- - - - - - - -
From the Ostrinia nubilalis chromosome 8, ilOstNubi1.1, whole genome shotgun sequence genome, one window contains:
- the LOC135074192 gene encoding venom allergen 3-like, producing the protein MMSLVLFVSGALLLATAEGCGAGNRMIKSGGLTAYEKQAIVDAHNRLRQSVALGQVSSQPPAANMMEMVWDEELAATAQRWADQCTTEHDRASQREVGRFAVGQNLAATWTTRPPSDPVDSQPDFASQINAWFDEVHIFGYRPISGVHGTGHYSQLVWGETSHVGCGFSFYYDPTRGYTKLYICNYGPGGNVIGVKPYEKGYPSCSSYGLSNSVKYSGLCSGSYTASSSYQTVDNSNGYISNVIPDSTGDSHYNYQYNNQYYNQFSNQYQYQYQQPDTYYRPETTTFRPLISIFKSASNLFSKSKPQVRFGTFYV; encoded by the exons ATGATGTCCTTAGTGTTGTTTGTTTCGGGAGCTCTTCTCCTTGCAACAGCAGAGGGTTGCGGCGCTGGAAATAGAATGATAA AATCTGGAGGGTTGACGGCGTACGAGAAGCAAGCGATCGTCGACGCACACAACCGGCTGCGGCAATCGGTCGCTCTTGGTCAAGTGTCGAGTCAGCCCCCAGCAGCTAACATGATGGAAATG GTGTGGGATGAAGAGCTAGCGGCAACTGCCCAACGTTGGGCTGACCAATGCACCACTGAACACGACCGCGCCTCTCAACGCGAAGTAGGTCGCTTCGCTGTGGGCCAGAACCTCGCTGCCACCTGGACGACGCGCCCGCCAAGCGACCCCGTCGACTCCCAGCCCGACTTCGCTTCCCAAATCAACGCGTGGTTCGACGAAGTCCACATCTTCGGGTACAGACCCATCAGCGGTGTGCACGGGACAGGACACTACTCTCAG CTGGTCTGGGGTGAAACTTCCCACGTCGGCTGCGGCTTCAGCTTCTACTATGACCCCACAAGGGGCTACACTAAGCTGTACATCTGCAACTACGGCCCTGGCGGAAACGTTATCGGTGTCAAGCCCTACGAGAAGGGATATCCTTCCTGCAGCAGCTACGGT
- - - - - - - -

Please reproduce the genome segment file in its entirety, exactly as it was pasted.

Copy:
From the Ostrinia nubilalis chromosome 8, ilOstNubi1.1, whole genome shotgun sequence genome, one window contains:
- the LOC135074192 gene encoding venom allergen 3-like, producing the protein MMSLVLFVSGALLLATAEGCGAGNRMIKSGGLTAYEKQAIVDAHNRLRQSVALGQVSSQPPAANMMEMVWDEELAATAQRWADQCTTEHDRASQREVGRFAVGQNLAATWTTRPPSDPVDSQPDFASQINAWFDEVHIFGYRPISGVHGTGHYSQLVWGETSHVGCGFSFYYDPTRGYTKLYICNYGPGGNVIGVKPYEKGYPSCSSYGLSNSVKYSGLCSGSYTASSSYQTVDNSNGYISNVIPDSTGDSHYNYQYNNQYYNQFSNQYQYQYQQPDTYYRPETTTFRPLISIFKSASNLFSKSKPQVRFGTFYV; encoded by the exons ATGATGTCCTTAGTGTTGTTTGTTTCGGGAGCTCTTCTCCTTGCAACAGCAGAGGGTTGCGGCGCTGGAAATAGAATGATAA AATCTGGAGGGTTGACGGCGTACGAGAAGCAAGCGATCGTCGACGCACACAACCGGCTGCGGCAATCGGTCGCTCTTGGTCAAGTGTCGAGTCAGCCCCCAGCAGCTAACATGATGGAAATG GTGTGGGATGAAGAGCTAGCGGCAACTGCCCAACGTTGGGCTGACCAATGCACCACTGAACACGACCGCGCCTCTCAACGCGAAGTAGGTCGCTTCGCTGTGGGCCAGAACCTCGCTGCCACCTGGACGACGCGCCCGCCAAGCGACCCCGTCGACTCCCAGCCCGACTTCGCTTCCCAAATCAACGCGTGGTTCGACGAAGTCCACATCTTCGGGTACAGACCCATCAGCGGTGTGCACGGGACAGGACACTACTCTCAG CTGGTCTGGGGTGAAACTTCCCACGTCGGCTGCGGCTTCAGCTTCTACTATGACCCCACAAGGGGCTACACTAAGCTGTACATCTGCAACTACGGCCCTGGCGGAAACGTTATCGGTGTCAAGCCCTACGAGAAGGGATATCCTTCCTGCAGCAGCTACGGT